Click link below picture

.

There is smoke everywhere.

It’s Monday morning at 10 a.m., and I’m driving north up California’s famously stunning coastline toward the Thomas fire, the largest and most uncontrolled of five massive wildfires that have brought devastation to Southern California for the past week. I can see the enormous gloom ahead from 50 miles away ― brown smoke hovering over the southern edge of a fire that had consumed a staggering 230,000 acres so far.

I’m on my way to Ventura County, where the fire first began on Dec. 4 and from where it would eventually grow into the fifth largest in state history over the week that followed. Ventura is an iconic place, a once rugged beach town known for its citrus fruit farming and local surf spots, so often overshadowed by its big neighbor, Los Angeles. 

By the time I got there, a grey haze had once again settled over the county, and smoke filled the air. To the east, a massive fire was rapidly spreading, producing a thick brown smoke cloud that reached all the way north, to Santa Barbara County. Firefighters and firetrucks peppered the landscape, racing toward the still active sections of the blaze while other rigs drove further up the coast. A pizza delivery driver wore a dust mask to keep some of the smoke out of his lungs as he carried on with his day.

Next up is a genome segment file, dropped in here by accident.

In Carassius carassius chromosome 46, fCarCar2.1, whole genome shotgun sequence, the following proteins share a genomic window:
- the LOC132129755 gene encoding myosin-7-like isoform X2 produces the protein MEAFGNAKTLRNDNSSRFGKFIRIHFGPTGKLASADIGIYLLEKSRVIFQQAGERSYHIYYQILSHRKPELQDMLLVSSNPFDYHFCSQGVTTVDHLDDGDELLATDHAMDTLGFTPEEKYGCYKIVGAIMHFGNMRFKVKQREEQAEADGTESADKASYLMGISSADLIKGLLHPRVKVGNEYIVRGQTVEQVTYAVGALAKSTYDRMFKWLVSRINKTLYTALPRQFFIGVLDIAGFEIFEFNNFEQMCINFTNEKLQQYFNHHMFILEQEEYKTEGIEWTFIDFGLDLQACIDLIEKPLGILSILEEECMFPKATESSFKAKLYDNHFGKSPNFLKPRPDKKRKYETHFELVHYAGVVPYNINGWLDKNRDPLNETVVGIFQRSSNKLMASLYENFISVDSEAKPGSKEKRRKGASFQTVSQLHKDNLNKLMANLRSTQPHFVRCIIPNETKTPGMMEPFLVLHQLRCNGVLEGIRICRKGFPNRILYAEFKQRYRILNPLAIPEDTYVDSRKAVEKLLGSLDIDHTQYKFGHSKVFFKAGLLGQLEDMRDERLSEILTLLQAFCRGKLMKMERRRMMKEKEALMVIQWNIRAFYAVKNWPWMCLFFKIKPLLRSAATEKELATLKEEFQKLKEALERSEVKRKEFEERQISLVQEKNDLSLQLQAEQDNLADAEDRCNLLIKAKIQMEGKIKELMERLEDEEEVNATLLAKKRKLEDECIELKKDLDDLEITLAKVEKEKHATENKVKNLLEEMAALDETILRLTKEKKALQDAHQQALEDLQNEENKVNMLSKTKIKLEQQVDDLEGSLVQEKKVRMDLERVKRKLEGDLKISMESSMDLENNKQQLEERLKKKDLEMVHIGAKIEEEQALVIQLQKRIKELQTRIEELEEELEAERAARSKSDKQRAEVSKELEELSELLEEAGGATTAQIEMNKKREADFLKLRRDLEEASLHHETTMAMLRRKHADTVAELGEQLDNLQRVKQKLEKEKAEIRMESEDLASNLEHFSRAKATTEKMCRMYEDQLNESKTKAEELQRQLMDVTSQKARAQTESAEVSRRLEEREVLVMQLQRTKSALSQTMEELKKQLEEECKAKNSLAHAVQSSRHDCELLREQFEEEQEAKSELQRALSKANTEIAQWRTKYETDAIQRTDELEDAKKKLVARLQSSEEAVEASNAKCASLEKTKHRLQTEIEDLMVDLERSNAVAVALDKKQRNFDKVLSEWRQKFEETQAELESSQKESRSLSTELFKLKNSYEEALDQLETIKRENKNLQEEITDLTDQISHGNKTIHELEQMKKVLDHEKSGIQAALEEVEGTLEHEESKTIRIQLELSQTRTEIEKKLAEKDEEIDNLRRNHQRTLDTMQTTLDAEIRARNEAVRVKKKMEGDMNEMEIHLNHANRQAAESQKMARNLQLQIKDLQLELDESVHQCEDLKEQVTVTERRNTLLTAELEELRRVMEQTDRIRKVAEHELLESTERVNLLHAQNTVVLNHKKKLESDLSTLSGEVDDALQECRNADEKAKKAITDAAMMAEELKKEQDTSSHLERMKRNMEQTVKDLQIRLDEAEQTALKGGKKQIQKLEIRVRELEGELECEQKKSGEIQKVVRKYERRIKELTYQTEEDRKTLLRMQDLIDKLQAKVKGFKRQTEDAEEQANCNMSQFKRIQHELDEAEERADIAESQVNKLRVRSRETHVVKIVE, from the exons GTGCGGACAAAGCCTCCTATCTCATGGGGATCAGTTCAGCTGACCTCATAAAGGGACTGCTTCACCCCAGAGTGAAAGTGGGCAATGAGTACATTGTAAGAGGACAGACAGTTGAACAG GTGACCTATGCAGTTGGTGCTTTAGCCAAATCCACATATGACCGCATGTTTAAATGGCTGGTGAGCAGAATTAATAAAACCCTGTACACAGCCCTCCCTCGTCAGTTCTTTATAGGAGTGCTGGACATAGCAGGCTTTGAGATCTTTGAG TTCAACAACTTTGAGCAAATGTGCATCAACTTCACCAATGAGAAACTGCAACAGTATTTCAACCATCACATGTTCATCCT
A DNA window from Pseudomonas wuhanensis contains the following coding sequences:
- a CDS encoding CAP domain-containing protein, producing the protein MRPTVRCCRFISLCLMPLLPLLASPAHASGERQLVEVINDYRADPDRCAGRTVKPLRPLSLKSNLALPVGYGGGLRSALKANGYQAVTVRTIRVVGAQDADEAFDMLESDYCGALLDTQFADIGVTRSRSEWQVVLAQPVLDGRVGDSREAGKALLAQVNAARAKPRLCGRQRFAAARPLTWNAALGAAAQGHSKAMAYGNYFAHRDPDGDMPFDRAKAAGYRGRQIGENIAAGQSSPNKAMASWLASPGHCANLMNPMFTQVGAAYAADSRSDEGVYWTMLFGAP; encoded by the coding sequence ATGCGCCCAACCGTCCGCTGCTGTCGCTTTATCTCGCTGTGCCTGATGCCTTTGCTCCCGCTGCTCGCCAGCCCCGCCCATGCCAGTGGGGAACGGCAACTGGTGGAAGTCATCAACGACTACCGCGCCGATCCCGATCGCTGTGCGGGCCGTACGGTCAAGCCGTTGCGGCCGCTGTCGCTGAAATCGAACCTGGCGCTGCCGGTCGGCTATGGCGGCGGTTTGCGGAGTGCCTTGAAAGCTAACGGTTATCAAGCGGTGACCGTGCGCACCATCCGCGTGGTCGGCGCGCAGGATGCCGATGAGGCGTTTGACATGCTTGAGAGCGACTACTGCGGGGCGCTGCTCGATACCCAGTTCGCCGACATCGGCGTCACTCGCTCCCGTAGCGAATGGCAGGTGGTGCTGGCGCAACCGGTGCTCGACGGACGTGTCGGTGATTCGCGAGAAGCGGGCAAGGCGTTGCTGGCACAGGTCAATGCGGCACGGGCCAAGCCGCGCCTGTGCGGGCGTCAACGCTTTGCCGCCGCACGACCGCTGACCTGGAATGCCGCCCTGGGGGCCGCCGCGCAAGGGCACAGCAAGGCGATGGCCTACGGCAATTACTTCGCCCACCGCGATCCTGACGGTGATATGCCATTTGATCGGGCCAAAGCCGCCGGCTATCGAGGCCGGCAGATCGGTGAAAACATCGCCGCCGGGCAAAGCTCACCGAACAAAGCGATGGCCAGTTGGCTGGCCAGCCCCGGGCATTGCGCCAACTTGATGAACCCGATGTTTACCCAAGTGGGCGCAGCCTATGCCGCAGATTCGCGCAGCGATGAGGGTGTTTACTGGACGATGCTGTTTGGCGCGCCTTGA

.

Marcus Yam via Getty Images

.

.

Click link below for article:

https://www.huffingtonpost.com/entry/thomas-fire-reporter_us_5a30598ae4b07ff75afe89b2

.

__________________________________________